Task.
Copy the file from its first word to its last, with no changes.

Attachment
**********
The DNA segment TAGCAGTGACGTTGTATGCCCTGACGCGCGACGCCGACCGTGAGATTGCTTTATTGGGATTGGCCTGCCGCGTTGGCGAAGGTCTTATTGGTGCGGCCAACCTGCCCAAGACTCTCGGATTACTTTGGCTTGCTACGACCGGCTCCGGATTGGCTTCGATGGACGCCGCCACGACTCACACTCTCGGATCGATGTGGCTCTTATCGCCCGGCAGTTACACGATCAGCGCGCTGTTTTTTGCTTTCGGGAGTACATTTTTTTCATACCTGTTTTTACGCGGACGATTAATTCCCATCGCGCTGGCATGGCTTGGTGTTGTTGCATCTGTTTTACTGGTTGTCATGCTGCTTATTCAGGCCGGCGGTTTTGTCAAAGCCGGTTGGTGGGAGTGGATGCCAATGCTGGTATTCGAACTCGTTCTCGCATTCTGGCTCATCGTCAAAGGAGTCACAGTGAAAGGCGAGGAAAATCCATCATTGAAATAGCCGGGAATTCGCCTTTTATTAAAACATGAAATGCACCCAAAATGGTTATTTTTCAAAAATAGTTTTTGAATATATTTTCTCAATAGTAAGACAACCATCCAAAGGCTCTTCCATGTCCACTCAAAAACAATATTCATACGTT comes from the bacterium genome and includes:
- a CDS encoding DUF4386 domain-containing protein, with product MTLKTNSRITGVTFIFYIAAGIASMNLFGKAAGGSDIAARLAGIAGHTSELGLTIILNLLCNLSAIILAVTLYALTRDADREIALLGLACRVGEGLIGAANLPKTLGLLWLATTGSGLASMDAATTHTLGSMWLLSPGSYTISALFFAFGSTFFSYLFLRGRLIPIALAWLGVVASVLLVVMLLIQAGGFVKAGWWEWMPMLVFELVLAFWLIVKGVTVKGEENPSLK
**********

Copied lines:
The DNA segment TAGCAGTGACGTTGTATGCCCTGACGCGCGACGCCGACCGTGAGATTGCTTTATTGGGATTGGCCTGCCGCGTTGGCGAAGGTCTTATTGGTGCGGCCAACCTGCCCAAGACTCTCGGATTACTTTGGCTTGCTACGACCGGCTCCGGATTGGCTTCGATGGACGCCGCCACGACTCACACTCTCGGATCGATGTGGCTCTTATCGCCCGGCAGTTACACGATCAGCGCGCTGTTTTTTGCTTTCGGGAGTACATTTTTTTCATACCTGTTTTTACGCGGACGATTAATTCCCATCGCGCTGGCATGGCTTGGTGTTGTTGCATCTGTTTTACTGGTTGTCATGCTGCTTATTCAGGCCGGCGGTTTTGTCAAAGCCGGTTGGTGGGAGTGGATGCCAATGCTGGTATTCGAACTCGTTCTCGCATTCTGGCTCATCGTCAAAGGAGTCACAGTGAAAGGCGAGGAAAATCCATCATTGAAATAGCCGGGAATTCGCCTTTTATTAAAACATGAAATGCACCCAAAATGGTTATTTTTCAAAAATAGTTTTTGAATATATTTTCTCAATAGTAAGACAACCATCCAAAGGCTCTTCCATGTCCACTCAAAAACAATATTCATACGTT comes from the bacterium genome and includes:
- a CDS encoding DUF4386 domain-containing protein, with product MTLKTNSRITGVTFIFYIAAGIASMNLFGKAAGGSDIAARLAGIAGHTSELGLTIILNLLCNLSAIILAVTLYALTRDADREIALLGLACRVGEGLIGAANLPKTLGLLWLATTGSGLASMDAATTHTLGSMWLLSPGSYTISALFFAFGSTFFSYLFLRGRLIPIALAWLGVVASVLLVVMLLIQAGGFVKAGWWEWMPMLVFELVLAFWLIVKGVTVKGEENPSLK